Mechanisms of hypoxic pulmonary vasoconstriction and their roles in pulmonary hypertension: new findings for an old problem


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Abstract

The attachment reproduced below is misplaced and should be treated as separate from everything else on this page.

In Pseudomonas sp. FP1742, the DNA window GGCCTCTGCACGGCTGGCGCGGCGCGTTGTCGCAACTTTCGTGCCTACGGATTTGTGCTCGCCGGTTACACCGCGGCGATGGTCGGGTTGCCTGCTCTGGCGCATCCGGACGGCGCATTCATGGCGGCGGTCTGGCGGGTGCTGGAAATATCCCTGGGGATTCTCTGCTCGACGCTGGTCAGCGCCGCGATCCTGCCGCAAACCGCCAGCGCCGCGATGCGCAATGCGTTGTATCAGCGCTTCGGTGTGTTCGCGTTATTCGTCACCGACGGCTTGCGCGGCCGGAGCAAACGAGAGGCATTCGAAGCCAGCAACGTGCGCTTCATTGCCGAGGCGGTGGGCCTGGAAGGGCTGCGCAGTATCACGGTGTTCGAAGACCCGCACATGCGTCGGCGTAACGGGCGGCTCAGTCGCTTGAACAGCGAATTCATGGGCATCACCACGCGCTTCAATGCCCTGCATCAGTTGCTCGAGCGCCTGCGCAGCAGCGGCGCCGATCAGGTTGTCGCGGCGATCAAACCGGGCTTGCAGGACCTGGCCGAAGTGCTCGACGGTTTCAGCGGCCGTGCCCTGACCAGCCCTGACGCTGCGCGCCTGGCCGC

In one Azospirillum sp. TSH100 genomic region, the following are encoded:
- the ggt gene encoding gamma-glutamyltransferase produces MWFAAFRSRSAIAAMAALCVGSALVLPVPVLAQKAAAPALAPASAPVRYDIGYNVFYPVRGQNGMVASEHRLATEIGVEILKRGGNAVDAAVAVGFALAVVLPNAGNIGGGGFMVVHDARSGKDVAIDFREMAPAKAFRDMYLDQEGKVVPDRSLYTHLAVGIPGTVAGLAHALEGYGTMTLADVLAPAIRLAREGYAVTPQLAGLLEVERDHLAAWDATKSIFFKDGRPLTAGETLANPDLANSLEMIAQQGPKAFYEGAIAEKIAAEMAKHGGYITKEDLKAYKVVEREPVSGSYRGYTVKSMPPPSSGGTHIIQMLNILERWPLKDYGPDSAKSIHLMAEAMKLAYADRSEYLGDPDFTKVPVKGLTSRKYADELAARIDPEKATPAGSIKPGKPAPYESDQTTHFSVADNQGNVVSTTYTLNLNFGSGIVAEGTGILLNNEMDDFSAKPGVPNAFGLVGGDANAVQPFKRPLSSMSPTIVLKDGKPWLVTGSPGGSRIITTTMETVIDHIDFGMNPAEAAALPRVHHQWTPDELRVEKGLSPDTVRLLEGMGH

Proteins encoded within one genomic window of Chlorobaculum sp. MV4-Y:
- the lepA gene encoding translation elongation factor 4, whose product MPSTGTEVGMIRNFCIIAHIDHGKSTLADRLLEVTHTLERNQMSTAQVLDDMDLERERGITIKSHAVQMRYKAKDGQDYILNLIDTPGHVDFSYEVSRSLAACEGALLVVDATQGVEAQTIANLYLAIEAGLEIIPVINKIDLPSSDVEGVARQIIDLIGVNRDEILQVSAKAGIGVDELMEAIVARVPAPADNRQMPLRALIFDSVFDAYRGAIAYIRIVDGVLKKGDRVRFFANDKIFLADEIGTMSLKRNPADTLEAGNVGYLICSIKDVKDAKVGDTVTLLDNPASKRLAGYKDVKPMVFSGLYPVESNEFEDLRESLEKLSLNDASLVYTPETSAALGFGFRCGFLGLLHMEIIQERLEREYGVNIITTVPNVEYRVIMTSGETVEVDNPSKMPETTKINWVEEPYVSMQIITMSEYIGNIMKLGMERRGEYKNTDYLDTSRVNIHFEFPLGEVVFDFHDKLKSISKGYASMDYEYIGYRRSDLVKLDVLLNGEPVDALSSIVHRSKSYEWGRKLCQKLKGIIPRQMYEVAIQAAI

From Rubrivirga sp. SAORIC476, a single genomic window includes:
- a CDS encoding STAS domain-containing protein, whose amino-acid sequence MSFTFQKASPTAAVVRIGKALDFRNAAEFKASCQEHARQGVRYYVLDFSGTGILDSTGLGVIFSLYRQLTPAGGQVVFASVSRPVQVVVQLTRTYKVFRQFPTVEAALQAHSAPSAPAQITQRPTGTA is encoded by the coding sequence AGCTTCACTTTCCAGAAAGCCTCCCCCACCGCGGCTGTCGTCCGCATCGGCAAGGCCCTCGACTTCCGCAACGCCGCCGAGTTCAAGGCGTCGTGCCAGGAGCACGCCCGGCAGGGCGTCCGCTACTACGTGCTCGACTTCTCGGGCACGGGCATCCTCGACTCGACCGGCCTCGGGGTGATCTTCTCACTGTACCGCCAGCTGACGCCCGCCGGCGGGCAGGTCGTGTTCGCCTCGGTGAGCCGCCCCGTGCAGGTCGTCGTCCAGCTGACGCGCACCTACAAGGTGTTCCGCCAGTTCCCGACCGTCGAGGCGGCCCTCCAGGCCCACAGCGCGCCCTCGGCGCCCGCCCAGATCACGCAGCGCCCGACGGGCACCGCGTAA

Hypoxic pulmonary vasoconstriction (HPV) normally optimises ventilation–perfusion matching in the lung, but leads to pulmonary hypertension (PH) under conditions of global hypoxia. The past few years have provided some major advances in our understanding of this complex phenomenon, but significant controversy remains concerning many of the key underlying mechanisms. On balance, recent evidence is most consistent with an elevation in mitochondria-derived reactive oxygen species as a key event for initiation of HPV, with consequent Ca2+ release from intracellular ryanodine-sensitive stores, although the activation pathways and molecular identity of the associated Ca2+ entry pathways remain unclear. Recent studies have also raised our perception of the critical role played by Rho kinase (ROCK) in both sustained HPV and the development of PH, further promoting ROCK and the pathways regulating its activity and expression as important therapeutic targets.

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